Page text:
past 24 hours have crossed the
parallel several times, the Repub-
lic's army disclosed.
* * *
Chunchon, other Allied forces
fought Chinese Reds less than two
miles from the border.
In western Korea north of Seoul,
Red forces resisted fiercely from
defenses in depth extending some
15 miles below, the parallel. The
Communists there attempted two
counterattacks today but were
beaten back.
The bitter fighting, some of it
hand-t-hand with bayonets and
frei 'c'es, cost the Reds 3,235 killed
cr wounded and 341 prisoners in
gr urd action.
Inumbers added to the toll. Carrier-
based pilots estmated in one area;
attack north of Seoul they ac-
counted for 60 to 80 per cent of the
hill-entrenched Communists.
There was hard fighting along
12 miles of a ridge front north
of Seoul. The action, extended
eastward from a point northwest
of Uijongbu. That Alied-held
highway town is 12 miles north
of Seoul.
U.S. troops fought all day before
driving elements of twoRed bat-
talions from the first line of ridges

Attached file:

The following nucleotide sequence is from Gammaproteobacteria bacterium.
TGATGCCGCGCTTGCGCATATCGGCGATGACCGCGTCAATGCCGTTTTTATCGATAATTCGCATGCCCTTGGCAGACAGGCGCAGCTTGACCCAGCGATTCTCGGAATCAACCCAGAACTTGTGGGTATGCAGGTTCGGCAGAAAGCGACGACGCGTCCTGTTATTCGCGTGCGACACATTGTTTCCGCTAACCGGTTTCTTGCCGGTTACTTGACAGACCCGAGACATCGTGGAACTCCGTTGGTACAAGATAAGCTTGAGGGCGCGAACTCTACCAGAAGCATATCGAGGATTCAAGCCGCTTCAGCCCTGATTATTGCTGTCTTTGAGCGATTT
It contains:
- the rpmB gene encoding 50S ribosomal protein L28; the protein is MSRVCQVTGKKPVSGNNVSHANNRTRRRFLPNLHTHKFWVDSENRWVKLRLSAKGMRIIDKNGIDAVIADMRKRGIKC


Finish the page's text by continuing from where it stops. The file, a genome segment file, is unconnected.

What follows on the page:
north of Uijongbu.
* * *
BELGIANS and Americans dug
the Communists out of camou-
flaged caves northwest and north-
east of Uijongbu while advancing
more than half a mile.
The Communists' positions
continued northward in depth
across the 38th parallel into
North Korea.
Twenty miles northwest of Seoul,
where 3,300 paratroopers dropped
at Munsan, Friday, surprised ele-
ments of the North Korean First
Corps were giving themselves up.
Twenty-seven were captured in
one brush. sixty-four surrendered
after a fight south of Munsan.

Sorltd News

By The Associated Press
Vandenberg (R-Mich), seriously
ill at his home here, was reported
as resting fairly comfortably yes-
i Four Talks
Will Continue
PARIS - (P) - The Big Four
Deputy Foreign Ministers decided
yesterday to continue their dead-
locked discussions here into next
week, by which time Soviet Depu-
ty Andrei Gromyko may - have
fresh instructions on the Krem-
lin's attitude toward a top-level
A French spokesman said it